Support for foreign nationals

Kamikawa also pledged to improve support for foreign residents in Japan as she acknowledged difficulties faced by non-Japanese residents who, owing to the pandemic, have become unemployed or have faced financial or other challenges impacting their lives and livelihoods.

She suggested that foreign nationals seek advice on employment, visas, laws and other humanitarian issues, and noted that the government is offering services to them by providing consultation services in 14 languages, including English and Chinese.

“I believe that this information has not reached many people (who may need support),” she said.

Kamikawa added that the Immigration Services Agency (ISA) is enabling those whose period of stay has expired to renew their status of residency so their prolonged stay won’t be deemed illegal.

The ministry is also aiming to submit a bill to address problems regarding detained asylum-seekers.

“The proposed changes are aimed at protecting (asylum seekers) who meet the criteria for recognition of refugee status, as well as revising conditions to prevent lengthy detention of those who do not meet the criteria but cannot be swiftly deported to their home countries,” she said.

Kamikawa said she wants to revise the process for foreign nationals who are handed deportation orders if they are not recognized as refugees, as well as to improve conditions for asylum-seekers who have been detained. She also acknowledged the negative effects of the pandemic on detainees.

The prolonged detention of asylum-seekers has long sparked calls to improve conditions in immigration detention centers that have led some detainees to turn to hunger strikes in protest, some of whom have died.

Facing this criticism, the ISA, which falls under the ministry, revised in September its supervisory measures that allows foreign nationals applying for refugee status and expected to be in detention for more than six months to be released from isolation.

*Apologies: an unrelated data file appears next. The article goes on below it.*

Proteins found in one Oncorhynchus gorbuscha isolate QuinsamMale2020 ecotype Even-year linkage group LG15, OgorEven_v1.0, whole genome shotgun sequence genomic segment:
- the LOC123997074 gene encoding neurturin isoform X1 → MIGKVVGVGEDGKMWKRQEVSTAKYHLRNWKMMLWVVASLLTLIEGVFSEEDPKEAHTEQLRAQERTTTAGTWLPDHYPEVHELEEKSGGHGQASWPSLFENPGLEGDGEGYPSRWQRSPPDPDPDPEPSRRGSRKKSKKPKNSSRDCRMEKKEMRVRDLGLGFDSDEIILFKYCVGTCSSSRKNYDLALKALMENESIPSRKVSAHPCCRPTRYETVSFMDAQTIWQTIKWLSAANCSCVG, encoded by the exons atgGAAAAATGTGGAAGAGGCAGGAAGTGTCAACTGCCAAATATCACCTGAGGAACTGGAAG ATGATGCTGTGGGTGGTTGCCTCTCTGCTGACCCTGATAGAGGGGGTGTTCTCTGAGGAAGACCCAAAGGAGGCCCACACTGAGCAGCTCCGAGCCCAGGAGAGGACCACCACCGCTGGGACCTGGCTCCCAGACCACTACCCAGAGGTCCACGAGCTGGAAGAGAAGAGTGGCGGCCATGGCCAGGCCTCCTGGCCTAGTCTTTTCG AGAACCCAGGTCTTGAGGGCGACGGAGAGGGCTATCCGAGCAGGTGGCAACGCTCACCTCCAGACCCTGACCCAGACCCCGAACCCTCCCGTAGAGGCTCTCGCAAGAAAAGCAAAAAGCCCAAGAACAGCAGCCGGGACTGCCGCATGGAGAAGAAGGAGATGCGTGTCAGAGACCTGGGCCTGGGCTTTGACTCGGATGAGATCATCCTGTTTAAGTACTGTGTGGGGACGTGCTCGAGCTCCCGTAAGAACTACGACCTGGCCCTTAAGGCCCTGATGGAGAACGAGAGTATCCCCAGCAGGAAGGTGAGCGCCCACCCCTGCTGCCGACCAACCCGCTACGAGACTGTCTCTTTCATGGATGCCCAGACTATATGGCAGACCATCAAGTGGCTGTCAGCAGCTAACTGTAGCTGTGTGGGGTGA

Child support after divorce

Since her first tenure, Kamikawa has pledged to commit to the United Nations’ Sustainable Development Goals by improving access to a fair justice system, vowing to improve it so that “no one feels isolated.”

Kamikawa has made support for children caught in custody battles one of her priorities. She has asked an advisory panel to consider law revisions to secure expenses for child support after divorce. Japan has been facing growing criticism from human rights advocates calling for legal changes to introduce a joint-custody system as a fundamental human right. Under the current law, shared custody is limited exclusively to couples who are married and, in most cases, mothers are granted custody upon divorce.

“A divorce has a huge impact on the upbringing of a child and in the current society it’s hard to say that men are equally involved in raising their children,” she stressed.

She also said that further discussions are needed to address issues stemming from custody battles over the children of international marriages.

“I’d like to address the problem from the child’s perspective, putting the children first,” the justice minister said.